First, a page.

The disadvantage is that the Quantum shells will also hold that sweat inside, and it will take time and often an external heat source of consequence to dry the jacket out completely.  It is in these circumstances that I’ve become enamored with the Strata.  It often provides enough extra warmth and wind resistance to serve as a resting or skiing-down jacket, while still moving moisture.  The difference between how dry the Strata will keep me over the course of a day skinning and skiing laps compared with the Xenon is considerable.  Similar things can be said when hiking slowly in moderate cold, or hard in serious cold.  Worn over appropriate base and wind layers, these combinations are very effective, and impressively free from the need for constant adjustment.

The disadvantage of the Strata is in turn the lack of warmth, which is not due entirely to the increased air permeability.  Patagonia hyped their Nano Air (which we can safely view as darn close in function to Alpha jackets, just with stretch), as the equal to Primaloft coats provided a very wind resistant shell (i.e. hardshell) was put over it when needed.  My anecdotal experience is that this is not the case.  80 g/meter Alpha is significantly less warm than 60 g/meter Primaloft One, even when the two are compared strictly on terms of static warmth.

All this of course begs the question of whether the performance gains of the Strata could be united with a shell which is more wind resistant, or an insulation which is warmer.  Would a partial mesh liner work with Climashield Apex, which is more robust than Primaloft and almost as warm?  Would a chest and shoulder area with greater wind resistance significantly hamper the moisture transport of Alpha insulation?  There are a number of such intriguing questions which might be answered by new garments in the next few years.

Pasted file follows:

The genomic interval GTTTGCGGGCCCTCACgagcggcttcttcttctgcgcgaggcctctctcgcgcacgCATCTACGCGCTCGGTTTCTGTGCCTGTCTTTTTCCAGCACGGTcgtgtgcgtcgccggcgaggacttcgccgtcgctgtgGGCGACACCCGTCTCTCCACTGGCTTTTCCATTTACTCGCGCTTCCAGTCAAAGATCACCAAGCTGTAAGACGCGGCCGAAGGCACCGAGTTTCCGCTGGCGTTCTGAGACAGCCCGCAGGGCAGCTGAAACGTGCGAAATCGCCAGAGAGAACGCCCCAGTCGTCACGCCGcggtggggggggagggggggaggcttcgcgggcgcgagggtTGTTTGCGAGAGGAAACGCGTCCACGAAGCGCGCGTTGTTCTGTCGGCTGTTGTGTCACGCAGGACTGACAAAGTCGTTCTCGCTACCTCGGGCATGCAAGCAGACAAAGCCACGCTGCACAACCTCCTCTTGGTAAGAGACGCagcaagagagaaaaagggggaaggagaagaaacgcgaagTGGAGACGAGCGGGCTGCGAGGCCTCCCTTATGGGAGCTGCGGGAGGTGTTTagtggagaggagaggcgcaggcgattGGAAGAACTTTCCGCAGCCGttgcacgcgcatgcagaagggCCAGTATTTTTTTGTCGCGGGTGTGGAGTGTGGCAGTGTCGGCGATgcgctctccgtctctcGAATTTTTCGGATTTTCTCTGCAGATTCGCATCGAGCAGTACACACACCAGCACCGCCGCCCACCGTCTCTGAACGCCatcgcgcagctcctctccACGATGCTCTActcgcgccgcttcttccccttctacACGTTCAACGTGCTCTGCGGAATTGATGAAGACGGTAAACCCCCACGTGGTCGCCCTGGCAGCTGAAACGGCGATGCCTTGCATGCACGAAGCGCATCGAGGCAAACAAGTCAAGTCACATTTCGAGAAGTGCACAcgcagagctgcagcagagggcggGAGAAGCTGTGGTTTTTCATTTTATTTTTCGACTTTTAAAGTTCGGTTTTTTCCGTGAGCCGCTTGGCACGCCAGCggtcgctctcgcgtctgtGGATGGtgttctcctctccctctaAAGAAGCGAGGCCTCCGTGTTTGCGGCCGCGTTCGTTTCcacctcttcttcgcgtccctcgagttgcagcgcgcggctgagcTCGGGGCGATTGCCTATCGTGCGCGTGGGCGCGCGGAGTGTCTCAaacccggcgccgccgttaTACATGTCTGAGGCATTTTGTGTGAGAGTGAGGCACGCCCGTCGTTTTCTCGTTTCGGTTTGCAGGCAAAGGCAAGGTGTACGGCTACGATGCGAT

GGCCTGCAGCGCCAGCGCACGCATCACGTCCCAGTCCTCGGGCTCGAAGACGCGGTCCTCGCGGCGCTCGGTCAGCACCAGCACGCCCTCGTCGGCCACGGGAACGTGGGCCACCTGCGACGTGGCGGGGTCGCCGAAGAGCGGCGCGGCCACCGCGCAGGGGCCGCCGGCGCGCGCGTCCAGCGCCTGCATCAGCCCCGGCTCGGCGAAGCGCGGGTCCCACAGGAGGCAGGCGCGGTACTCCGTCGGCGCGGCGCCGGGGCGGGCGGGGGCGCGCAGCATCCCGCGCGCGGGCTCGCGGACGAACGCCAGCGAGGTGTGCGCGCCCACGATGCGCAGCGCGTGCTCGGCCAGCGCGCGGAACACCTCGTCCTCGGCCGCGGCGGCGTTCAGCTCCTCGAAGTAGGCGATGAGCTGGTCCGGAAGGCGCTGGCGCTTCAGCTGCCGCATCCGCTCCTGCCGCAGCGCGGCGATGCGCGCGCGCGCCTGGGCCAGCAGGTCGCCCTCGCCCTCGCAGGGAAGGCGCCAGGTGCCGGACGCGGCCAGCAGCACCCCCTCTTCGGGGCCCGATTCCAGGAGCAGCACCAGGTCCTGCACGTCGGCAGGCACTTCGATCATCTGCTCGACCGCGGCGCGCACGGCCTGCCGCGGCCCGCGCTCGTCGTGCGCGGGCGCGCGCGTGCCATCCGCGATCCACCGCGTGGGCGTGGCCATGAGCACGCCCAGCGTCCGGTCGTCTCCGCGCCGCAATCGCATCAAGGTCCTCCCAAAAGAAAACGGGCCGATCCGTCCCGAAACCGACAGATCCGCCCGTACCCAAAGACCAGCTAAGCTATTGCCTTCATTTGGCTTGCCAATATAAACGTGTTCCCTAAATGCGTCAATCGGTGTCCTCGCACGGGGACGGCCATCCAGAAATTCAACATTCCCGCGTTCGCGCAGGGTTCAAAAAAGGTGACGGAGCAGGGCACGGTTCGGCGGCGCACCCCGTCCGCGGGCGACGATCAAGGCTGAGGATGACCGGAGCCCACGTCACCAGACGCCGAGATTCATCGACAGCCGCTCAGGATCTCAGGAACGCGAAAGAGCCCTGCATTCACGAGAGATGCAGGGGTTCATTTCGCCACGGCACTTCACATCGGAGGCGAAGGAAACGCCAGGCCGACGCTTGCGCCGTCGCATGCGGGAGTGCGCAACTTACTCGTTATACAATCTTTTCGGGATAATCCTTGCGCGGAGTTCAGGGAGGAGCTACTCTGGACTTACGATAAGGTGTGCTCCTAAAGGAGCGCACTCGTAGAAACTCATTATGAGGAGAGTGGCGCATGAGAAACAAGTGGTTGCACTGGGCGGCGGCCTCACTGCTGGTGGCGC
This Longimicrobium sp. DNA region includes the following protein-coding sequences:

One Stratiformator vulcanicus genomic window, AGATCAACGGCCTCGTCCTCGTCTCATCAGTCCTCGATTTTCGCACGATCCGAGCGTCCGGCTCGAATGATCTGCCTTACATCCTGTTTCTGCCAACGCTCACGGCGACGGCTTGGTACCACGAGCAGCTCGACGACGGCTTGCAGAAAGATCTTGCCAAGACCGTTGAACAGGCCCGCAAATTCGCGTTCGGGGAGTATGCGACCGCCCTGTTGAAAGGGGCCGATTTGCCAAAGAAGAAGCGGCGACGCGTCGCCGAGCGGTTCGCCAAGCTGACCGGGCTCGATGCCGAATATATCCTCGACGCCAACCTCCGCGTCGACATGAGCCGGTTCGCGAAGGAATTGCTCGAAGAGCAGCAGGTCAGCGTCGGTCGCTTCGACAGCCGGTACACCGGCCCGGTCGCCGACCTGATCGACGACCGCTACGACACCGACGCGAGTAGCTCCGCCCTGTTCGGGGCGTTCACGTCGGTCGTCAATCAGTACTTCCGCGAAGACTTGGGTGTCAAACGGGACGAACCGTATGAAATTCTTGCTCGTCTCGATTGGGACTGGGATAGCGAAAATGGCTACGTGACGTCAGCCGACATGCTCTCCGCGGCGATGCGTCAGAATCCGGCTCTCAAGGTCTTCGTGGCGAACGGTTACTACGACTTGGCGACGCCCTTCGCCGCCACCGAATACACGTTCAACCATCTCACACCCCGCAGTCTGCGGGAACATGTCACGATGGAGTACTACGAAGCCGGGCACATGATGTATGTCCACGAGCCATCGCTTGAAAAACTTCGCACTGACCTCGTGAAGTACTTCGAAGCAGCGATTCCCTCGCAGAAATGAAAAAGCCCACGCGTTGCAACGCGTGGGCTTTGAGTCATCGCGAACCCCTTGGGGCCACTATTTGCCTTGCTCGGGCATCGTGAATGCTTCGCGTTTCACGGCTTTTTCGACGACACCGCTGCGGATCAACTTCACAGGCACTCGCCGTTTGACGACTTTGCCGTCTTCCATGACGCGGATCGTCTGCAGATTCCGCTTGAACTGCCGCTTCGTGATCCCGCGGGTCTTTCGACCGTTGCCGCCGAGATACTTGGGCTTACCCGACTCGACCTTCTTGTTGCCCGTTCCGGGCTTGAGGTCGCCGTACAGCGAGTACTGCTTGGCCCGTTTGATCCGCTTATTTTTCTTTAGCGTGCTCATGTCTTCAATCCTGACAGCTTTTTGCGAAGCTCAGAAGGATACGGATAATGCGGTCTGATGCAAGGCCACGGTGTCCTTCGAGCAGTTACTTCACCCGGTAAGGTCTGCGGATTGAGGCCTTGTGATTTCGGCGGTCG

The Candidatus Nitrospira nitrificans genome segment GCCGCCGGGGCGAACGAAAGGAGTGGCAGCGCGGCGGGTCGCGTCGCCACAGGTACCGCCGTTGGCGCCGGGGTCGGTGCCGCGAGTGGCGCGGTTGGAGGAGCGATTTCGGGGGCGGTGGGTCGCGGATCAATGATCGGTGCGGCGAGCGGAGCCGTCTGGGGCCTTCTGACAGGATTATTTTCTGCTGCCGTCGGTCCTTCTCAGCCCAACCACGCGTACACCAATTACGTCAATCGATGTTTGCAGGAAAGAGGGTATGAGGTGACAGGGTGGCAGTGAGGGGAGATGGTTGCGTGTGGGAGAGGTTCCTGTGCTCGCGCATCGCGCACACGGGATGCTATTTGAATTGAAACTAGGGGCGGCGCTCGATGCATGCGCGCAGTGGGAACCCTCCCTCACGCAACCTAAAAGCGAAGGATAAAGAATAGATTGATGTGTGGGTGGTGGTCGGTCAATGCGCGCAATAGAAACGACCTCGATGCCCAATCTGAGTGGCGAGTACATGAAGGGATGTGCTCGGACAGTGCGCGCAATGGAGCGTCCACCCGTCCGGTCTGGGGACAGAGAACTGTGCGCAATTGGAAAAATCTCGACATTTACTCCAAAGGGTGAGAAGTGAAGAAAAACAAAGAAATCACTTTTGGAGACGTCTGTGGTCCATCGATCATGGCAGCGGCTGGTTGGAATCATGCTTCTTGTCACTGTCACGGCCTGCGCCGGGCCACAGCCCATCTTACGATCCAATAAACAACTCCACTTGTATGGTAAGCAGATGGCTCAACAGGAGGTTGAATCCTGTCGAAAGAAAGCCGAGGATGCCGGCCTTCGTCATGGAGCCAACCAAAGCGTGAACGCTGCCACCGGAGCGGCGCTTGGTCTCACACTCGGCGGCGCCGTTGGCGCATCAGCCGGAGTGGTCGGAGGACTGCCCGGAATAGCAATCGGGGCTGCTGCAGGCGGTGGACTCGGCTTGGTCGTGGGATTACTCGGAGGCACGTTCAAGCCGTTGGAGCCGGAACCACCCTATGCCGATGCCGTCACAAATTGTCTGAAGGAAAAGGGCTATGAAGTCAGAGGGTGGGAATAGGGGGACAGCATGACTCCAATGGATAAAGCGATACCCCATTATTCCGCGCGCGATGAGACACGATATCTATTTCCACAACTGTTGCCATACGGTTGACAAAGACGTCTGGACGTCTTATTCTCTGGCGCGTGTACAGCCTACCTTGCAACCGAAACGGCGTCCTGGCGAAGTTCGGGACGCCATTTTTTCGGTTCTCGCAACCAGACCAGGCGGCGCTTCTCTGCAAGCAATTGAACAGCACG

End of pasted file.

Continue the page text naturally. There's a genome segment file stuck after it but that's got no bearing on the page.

As a matter of backcountry policy, the Strata is often a very useful critter, but in most circumstances requires an additional insulating layer.  What will best serve as a companion here, providing enough warmth without too much additional weight, bulk and complication, I have not yet decided.  Fleece works well enough, but does not directly address the need for additional wind resistance, and insofar as both are bulky and suited to use on the go this combination is duplicative.  Another, more traditional synthetic fill shell makes sense, but results in a heavy and bulky system.  My hope, for spring hunting, hiking, and skiing, is to use a down vest in and outside the Strata.  I will report back.

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7 thoughts on “The curious Strata Hoodie

  1. I’ve worn a baselayer + Patagonia Nano-Air Hoody for most of my outside time this winter. For this season’s conditions in western Massachusetts—frequent fresh snow with temperature’s between the lower teens and lower 20s with moderate to minimal wind—it’s been very good. I run warm, though, and with all the powder this season and the hilly terrain I’ve found I have to pair it with a minimal baselayer to keep from overheating. It doesn’t incorporate any mesh; perhaps mesh pairs poorly with the FullRange insulation, maybe hampering the stretchiness and/or the seams would be likely to fail? I wouldn’t mind some venting at the armpits like with the Marmot DriClime Windshirt, and the back of the Nano-Air that is against my pack has ended up noticeably wet on all but the coldest days. It’s an awfully nifty product, though, the kind of thing I wouldn’t have imagined five years ago.